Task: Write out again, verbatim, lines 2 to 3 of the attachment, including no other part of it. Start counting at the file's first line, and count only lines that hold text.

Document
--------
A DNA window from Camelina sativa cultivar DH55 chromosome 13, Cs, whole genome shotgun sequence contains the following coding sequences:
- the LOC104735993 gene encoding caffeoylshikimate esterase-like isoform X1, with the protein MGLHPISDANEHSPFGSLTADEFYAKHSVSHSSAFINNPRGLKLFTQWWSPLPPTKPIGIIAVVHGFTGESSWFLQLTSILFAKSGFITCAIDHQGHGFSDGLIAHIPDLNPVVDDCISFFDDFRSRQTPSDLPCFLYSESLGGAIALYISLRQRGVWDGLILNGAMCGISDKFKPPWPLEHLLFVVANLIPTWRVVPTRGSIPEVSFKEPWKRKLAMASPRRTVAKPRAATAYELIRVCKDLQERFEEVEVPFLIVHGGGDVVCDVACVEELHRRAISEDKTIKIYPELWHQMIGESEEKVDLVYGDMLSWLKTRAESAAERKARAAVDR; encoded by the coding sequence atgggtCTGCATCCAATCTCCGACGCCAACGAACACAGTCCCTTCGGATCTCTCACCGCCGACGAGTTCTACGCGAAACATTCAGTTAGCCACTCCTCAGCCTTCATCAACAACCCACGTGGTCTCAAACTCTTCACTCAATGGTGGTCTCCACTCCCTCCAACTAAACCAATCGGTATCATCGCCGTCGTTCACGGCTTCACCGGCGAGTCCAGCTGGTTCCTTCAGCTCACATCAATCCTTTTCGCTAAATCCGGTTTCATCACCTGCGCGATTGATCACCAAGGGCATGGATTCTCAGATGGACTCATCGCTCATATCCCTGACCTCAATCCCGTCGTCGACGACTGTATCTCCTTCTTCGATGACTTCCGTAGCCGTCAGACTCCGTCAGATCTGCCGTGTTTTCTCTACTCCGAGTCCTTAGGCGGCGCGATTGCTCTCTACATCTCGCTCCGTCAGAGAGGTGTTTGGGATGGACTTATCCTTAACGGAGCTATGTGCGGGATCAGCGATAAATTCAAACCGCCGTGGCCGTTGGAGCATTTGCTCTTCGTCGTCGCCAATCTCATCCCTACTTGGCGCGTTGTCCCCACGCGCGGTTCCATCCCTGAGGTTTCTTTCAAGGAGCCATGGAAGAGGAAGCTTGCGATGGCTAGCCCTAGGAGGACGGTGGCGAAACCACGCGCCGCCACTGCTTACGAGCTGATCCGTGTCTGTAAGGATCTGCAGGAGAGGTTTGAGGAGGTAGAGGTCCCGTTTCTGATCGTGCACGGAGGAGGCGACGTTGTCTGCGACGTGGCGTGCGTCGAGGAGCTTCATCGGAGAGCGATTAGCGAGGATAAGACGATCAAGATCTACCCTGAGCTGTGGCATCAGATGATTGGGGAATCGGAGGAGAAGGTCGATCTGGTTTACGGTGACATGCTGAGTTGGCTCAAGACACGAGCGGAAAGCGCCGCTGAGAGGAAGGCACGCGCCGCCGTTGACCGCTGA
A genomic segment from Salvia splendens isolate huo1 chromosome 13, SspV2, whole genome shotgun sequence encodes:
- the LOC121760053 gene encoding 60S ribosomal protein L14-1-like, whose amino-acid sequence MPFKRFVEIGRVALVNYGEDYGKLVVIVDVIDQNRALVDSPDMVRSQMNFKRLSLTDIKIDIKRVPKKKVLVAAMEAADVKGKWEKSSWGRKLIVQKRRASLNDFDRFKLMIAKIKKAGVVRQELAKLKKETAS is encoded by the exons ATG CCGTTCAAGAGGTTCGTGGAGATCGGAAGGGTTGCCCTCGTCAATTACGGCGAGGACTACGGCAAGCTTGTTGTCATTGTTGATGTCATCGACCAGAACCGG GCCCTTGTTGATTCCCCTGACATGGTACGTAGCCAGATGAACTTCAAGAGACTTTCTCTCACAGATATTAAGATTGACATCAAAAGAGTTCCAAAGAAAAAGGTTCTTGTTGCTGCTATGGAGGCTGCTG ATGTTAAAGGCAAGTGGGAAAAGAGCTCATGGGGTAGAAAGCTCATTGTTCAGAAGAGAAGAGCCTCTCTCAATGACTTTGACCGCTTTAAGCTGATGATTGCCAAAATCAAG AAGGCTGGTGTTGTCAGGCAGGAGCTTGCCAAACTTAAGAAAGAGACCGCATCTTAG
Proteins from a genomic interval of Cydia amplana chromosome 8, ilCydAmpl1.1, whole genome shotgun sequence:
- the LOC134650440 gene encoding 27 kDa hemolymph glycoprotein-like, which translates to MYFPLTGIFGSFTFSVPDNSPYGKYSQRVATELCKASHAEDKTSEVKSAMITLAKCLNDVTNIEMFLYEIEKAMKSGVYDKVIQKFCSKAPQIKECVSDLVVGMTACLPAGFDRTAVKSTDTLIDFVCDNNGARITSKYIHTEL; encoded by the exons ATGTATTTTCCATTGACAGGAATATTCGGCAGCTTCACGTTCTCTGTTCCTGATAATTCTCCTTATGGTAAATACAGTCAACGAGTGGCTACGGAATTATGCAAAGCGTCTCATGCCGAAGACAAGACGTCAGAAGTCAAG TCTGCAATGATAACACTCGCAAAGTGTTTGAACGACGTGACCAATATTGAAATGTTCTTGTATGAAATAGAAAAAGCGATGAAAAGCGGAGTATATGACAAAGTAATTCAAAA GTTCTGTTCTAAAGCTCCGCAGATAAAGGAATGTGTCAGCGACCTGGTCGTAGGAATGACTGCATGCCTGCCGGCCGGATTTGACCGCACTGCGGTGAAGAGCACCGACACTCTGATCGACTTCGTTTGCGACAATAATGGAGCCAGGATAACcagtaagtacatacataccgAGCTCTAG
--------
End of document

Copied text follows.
- the LOC104735993 gene encoding caffeoylshikimate esterase-like isoform X1, with the protein MGLHPISDANEHSPFGSLTADEFYAKHSVSHSSAFINNPRGLKLFTQWWSPLPPTKPIGIIAVVHGFTGESSWFLQLTSILFAKSGFITCAIDHQGHGFSDGLIAHIPDLNPVVDDCISFFDDFRSRQTPSDLPCFLYSESLGGAIALYISLRQRGVWDGLILNGAMCGISDKFKPPWPLEHLLFVVANLIPTWRVVPTRGSIPEVSFKEPWKRKLAMASPRRTVAKPRAATAYELIRVCKDLQERFEEVEVPFLIVHGGGDVVCDVACVEELHRRAISEDKTIKIYPELWHQMIGESEEKVDLVYGDMLSWLKTRAESAAERKARAAVDR; encoded by the coding sequence atgggtCTGCATCCAATCTCCGACGCCAACGAACACAGTCCCTTCGGATCTCTCACCGCCGACGAGTTCTACGCGAAACATTCAGTTAGCCACTCCTCAGCCTTCATCAACAACCCACGTGGTCTCAAACTCTTCACTCAATGGTGGTCTCCACTCCCTCCAACTAAACCAATCGGTATCATCGCCGTCGTTCACGGCTTCACCGGCGAGTCCAGCTGGTTCCTTCAGCTCACATCAATCCTTTTCGCTAAATCCGGTTTCATCACCTGCGCGATTGATCACCAAGGGCATGGATTCTCAGATGGACTCATCGCTCATATCCCTGACCTCAATCCCGTCGTCGACGACTGTATCTCCTTCTTCGATGACTTCCGTAGCCGTCAGACTCCGTCAGATCTGCCGTGTTTTCTCTACTCCGAGTCCTTAGGCGGCGCGATTGCTCTCTACATCTCGCTCCGTCAGAGAGGTGTTTGGGATGGACTTATCCTTAACGGAGCTATGTGCGGGATCAGCGATAAATTCAAACCGCCGTGGCCGTTGGAGCATTTGCTCTTCGTCGTCGCCAATCTCATCCCTACTTGGCGCGTTGTCCCCACGCGCGGTTCCATCCCTGAGGTTTCTTTCAAGGAGCCATGGAAGAGGAAGCTTGCGATGGCTAGCCCTAGGAGGACGGTGGCGAAACCACGCGCCGCCACTGCTTACGAGCTGATCCGTGTCTGTAAGGATCTGCAGGAGAGGTTTGAGGAGGTAGAGGTCCCGTTTCTGATCGTGCACGGAGGAGGCGACGTTGTCTGCGACGTGGCGTGCGTCGAGGAGCTTCATCGGAGAGCGATTAGCGAGGATAAGACGATCAAGATCTACCCTGAGCTGTGGCATCAGATGATTGGGGAATCGGAGGAGAAGGTCGATCTGGTTTACGGTGACATGCTGAGTTGGCTCAAGACACGAGCGGAAAGCGCCGCTGAGAGGAAGGCACGCGCCGCCGTTGACCGCTGA
A genomic segment from Salvia splendens isolate huo1 chromosome 13, SspV2, whole genome shotgun sequence encodes: